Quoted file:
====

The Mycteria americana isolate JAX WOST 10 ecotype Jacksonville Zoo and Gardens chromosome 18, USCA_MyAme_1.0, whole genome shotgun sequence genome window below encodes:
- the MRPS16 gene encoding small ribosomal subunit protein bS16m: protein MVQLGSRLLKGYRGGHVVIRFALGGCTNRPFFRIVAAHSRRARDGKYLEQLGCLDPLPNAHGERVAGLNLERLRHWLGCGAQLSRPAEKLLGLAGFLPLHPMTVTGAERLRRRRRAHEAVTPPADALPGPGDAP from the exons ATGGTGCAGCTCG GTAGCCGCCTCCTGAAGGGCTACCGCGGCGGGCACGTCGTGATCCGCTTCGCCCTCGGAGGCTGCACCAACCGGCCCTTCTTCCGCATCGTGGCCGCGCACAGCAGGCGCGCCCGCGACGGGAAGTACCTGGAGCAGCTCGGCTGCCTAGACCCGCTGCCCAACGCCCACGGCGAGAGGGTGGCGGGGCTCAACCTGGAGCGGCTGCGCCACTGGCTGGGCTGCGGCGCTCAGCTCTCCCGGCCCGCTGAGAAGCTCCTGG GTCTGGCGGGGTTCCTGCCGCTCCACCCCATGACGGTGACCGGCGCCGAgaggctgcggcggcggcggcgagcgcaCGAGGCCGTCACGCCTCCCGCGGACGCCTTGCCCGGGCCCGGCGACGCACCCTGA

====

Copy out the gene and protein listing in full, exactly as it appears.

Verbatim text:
The Mycteria americana isolate JAX WOST 10 ecotype Jacksonville Zoo and Gardens chromosome 18, USCA_MyAme_1.0, whole genome shotgun sequence genome window below encodes:
- the MRPS16 gene encoding small ribosomal subunit protein bS16m: protein MVQLGSRLLKGYRGGHVVIRFALGGCTNRPFFRIVAAHSRRARDGKYLEQLGCLDPLPNAHGERVAGLNLERLRHWLGCGAQLSRPAEKLLGLAGFLPLHPMTVTGAERLRRRRRAHEAVTPPADALPGPGDAP from the exons ATGGTGCAGCTCG GTAGCCGCCTCCTGAAGGGCTACCGCGGCGGGCACGTCGTGATCCGCTTCGCCCTCGGAGGCTGCACCAACCGGCCCTTCTTCCGCATCGTGGCCGCGCACAGCAGGCGCGCCCGCGACGGGAAGTACCTGGAGCAGCTCGGCTGCCTAGACCCGCTGCCCAACGCCCACGGCGAGAGGGTGGCGGGGCTCAACCTGGAGCGGCTGCGCCACTGGCTGGGCTGCGGCGCTCAGCTCTCCCGGCCCGCTGAGAAGCTCCTGG GTCTGGCGGGGTTCCTGCCGCTCCACCCCATGACGGTGACCGGCGCCGAgaggctgcggcggcggcggcgagcgcaCGAGGCCGTCACGCCTCCCGCGGACGCCTTGCCCGGGCCCGGCGACGCACCCTGA